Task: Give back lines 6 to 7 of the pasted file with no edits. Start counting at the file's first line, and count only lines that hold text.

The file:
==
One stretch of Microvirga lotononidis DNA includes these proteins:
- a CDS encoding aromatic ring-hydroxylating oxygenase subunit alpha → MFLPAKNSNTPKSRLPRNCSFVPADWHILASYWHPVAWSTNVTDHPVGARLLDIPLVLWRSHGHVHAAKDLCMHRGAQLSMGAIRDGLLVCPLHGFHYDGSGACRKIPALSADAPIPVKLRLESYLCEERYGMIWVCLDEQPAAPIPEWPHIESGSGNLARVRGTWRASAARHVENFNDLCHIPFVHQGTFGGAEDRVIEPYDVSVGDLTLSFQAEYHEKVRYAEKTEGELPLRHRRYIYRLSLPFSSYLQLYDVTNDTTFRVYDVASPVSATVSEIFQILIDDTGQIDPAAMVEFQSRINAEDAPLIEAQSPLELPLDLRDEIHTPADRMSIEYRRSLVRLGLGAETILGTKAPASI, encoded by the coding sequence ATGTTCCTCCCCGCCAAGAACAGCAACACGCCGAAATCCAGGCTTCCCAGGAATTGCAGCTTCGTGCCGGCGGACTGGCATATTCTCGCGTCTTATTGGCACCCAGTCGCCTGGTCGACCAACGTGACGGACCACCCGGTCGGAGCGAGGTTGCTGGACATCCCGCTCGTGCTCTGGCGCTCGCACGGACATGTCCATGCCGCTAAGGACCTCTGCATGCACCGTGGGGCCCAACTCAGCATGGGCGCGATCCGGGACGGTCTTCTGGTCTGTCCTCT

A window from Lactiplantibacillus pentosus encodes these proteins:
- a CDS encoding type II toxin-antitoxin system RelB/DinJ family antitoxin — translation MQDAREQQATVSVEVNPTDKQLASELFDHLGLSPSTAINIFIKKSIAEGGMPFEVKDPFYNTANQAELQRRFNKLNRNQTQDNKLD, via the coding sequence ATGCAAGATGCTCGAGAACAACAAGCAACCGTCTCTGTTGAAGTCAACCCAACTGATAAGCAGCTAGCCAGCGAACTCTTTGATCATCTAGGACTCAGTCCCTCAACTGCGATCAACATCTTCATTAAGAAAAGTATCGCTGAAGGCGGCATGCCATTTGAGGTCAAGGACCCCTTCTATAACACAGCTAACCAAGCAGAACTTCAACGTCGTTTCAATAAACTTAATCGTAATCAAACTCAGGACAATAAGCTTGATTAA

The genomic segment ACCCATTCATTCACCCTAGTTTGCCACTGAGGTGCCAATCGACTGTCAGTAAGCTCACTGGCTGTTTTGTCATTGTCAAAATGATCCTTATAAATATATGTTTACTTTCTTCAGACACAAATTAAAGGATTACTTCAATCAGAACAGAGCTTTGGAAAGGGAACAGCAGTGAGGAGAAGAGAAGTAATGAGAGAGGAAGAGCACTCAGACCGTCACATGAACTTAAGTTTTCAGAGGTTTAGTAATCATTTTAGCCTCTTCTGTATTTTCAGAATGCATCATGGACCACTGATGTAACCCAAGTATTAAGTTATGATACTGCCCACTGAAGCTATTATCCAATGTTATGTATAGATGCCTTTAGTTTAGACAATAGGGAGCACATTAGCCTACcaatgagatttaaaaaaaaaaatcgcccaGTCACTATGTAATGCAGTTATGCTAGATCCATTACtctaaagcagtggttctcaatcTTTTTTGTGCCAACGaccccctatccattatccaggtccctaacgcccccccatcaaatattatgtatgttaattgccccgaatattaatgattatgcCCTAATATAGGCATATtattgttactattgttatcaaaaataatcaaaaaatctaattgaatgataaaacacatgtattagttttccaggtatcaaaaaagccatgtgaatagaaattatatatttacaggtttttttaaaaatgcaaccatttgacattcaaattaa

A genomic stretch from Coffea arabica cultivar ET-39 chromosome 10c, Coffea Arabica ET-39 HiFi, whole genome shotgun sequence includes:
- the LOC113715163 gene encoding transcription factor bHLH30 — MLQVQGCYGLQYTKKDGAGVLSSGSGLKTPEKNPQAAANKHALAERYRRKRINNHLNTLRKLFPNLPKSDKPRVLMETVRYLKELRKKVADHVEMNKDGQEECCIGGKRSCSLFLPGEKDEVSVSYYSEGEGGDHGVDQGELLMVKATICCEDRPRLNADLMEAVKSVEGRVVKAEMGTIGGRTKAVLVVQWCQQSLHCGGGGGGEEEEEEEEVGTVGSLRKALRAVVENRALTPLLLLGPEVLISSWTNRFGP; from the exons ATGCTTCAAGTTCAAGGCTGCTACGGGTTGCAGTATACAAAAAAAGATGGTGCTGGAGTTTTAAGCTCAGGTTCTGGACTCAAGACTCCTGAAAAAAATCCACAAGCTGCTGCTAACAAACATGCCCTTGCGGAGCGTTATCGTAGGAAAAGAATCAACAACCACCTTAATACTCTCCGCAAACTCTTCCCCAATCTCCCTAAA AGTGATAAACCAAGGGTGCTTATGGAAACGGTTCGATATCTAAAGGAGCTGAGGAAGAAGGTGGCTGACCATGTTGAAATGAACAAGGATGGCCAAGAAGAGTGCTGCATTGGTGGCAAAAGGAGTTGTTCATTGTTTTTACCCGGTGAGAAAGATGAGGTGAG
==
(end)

A genomic stretch from Coffea arabica cultivar ET-39 chromosome 10c, Coffea Arabica ET-39 HiFi, whole genome shotgun sequence includes:
- the LOC113715163 gene encoding transcription factor bHLH30 — MLQVQGCYGLQYTKKDGAGVLSSGSGLKTPEKNPQAAANKHALAERYRRKRINNHLNTLRKLFPNLPKSDKPRVLMETVRYLKELRKKVADHVEMNKDGQEECCIGGKRSCSLFLPGEKDEVSVSYYSEGEGGDHGVDQGELLMVKATICCEDRPRLNADLMEAVKSVEGRVVKAEMGTIGGRTKAVLVVQWCQQSLHCGGGGGGEEEEEEEEVGTVGSLRKALRAVVENRALTPLLLLGPEVLISSWTNRFGP; from the exons ATGCTTCAAGTTCAAGGCTGCTACGGGTTGCAGTATACAAAAAAAGATGGTGCTGGAGTTTTAAGCTCAGGTTCTGGACTCAAGACTCCTGAAAAAAATCCACAAGCTGCTGCTAACAAACATGCCCTTGCGGAGCGTTATCGTAGGAAAAGAATCAACAACCACCTTAATACTCTCCGCAAACTCTTCCCCAATCTCCCTAAA AGTGATAAACCAAGGGTGCTTATGGAAACGGTTCGATATCTAAAGGAGCTGAGGAAGAAGGTGGCTGACCATGTTGAAATGAACAAGGATGGCCAAGAAGAGTGCTGCATTGGTGGCAAAAGGAGTTGTTCATTGTTTTTACCCGGTGAGAAAGATGAGGTGAG